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Published April 2021 | Accepted Version
Journal Article Open

Why and how the brain weights contributions from a mixture of experts


It has long been suggested that human behavior reflects the contributions of multiple systems that cooperate or compete for behavioral control. Here we propose that the brain acts as a "Mixture of Experts" in which different expert systems propose strategies for action. It will be argued that the brain determines which experts should control behavior at any one moment in time by keeping track of the reliability of the predictions within each system, and by allocating control over behavior in a manner that depends on the relative reliabilities across experts. fMRI and neurostimulation studies suggest a specific contribution of the anterior prefrontal cortex in this process. Further, such a mechanism also takes into consideration the complexity of the expert, favoring simpler over more cognitively complex experts. Results from the study of different expert systems in both experiential and social learning domains hint at the possibility that this reliability-based control mechanism is domain general, exerting control over many different expert systems simultaneously in order to produce sophisticated behavior.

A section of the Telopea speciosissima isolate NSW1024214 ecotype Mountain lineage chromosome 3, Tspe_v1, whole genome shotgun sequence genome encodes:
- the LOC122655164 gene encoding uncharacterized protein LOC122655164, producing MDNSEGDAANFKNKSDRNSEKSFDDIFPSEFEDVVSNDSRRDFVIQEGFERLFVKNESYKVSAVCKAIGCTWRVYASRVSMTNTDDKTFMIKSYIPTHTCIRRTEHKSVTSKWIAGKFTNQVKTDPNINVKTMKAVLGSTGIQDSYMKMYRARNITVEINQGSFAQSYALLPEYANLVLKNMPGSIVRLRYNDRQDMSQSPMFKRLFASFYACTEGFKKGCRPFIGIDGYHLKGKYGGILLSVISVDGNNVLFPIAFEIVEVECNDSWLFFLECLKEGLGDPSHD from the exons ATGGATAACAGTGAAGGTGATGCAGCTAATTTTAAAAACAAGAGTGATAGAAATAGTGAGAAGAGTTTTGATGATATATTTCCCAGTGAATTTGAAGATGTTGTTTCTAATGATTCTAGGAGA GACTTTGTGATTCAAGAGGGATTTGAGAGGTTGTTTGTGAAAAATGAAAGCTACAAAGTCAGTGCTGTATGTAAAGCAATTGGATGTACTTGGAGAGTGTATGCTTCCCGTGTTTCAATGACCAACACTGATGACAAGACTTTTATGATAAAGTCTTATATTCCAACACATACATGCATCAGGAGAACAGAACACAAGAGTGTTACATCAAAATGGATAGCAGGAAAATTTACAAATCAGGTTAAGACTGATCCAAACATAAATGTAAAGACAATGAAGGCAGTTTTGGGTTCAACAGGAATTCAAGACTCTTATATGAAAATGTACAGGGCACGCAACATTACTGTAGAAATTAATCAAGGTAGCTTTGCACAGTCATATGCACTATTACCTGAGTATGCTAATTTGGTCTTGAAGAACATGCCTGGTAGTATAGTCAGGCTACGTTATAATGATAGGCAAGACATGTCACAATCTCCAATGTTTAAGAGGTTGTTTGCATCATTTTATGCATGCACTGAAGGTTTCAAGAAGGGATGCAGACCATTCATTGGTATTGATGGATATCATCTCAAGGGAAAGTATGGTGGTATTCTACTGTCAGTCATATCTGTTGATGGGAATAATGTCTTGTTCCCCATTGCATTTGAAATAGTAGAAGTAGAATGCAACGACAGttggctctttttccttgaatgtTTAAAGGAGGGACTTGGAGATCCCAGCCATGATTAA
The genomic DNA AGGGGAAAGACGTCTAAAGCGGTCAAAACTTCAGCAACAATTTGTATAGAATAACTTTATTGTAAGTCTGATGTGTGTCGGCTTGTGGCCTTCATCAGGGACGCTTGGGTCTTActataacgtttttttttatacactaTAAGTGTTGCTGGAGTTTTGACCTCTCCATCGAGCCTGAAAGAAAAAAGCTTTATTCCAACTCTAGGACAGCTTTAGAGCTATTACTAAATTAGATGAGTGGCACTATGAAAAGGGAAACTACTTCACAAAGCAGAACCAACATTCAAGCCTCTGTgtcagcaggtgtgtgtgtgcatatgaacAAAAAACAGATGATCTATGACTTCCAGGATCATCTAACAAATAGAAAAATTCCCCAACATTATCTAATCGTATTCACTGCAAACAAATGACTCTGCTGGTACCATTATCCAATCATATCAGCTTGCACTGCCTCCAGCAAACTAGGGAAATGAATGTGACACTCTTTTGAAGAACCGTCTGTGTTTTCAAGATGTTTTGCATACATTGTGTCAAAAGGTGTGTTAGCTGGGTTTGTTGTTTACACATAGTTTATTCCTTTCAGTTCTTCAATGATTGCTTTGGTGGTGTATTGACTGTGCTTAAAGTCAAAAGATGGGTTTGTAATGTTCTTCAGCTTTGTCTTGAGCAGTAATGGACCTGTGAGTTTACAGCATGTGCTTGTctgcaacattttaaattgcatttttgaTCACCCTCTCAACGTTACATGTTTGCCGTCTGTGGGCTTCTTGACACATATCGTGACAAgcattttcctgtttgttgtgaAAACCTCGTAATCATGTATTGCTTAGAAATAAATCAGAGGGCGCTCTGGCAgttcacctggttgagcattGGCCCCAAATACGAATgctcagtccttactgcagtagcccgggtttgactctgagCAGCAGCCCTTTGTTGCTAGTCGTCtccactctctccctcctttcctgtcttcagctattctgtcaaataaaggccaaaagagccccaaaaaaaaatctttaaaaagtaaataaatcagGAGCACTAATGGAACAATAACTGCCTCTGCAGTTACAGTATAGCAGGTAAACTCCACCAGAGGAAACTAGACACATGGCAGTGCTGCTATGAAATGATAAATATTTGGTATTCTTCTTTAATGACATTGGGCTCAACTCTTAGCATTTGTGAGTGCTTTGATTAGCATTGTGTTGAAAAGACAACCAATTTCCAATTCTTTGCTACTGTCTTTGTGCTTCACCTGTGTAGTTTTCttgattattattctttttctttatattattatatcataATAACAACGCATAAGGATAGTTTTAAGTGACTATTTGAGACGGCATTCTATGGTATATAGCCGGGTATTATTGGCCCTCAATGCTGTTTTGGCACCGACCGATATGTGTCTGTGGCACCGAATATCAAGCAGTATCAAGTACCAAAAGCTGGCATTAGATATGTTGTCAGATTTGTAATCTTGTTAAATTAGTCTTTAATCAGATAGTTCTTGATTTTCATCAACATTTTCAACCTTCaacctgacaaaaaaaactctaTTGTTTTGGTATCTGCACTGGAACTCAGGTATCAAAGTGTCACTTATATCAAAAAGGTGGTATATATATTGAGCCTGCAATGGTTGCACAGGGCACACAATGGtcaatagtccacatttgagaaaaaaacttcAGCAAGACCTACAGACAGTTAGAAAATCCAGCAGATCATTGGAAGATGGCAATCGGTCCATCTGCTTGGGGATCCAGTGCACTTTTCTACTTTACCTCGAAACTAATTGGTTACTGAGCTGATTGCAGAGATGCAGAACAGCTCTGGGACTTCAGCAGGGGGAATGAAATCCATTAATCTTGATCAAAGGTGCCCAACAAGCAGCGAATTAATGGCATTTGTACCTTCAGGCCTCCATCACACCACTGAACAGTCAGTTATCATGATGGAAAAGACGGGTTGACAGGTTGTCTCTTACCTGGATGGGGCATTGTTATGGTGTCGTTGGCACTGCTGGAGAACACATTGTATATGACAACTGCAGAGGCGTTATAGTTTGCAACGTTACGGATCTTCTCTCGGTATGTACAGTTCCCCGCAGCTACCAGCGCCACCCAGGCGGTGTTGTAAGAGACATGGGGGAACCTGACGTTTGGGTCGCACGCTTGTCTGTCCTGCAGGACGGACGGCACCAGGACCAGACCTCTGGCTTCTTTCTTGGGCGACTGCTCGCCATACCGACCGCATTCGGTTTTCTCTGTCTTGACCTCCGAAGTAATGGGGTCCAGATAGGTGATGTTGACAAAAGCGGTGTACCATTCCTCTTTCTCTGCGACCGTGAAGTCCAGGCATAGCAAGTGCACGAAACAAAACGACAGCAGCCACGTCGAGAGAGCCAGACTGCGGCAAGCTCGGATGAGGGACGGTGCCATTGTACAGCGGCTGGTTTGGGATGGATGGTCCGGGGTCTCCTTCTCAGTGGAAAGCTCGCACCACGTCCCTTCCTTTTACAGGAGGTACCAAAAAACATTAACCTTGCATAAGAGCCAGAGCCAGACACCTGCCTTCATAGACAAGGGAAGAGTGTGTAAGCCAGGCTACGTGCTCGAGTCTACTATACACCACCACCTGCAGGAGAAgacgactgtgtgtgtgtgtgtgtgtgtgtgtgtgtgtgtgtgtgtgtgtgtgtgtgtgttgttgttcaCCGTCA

Additional Information

© 2021 Elsevier. Received 9 June 2020, Revised 14 September 2020, Accepted 26 October 2020, Available online 11 January 2021. This work is supported by grants from the National Institutes of Mental Health (R01MH11425, R01MH121089, R21MH120805 and the NIMH Caltech Conte Center on the neurobiology of social decision-making, P50MH094258) and the National Institute on Drug Abuse (R01DA040011) to JOD. Author contributions: JOD, SL, RTN, JC, KI, CC discussed the concepts and the ideas in this manuscript. JOD wrote the manuscript. JOD, SL, RTN, JC, KI, CC edited and revised the manuscript. The authors report no declarations of interest.

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Accepted Version - nihms-1665699.pdf


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August 22, 2023
October 23, 2023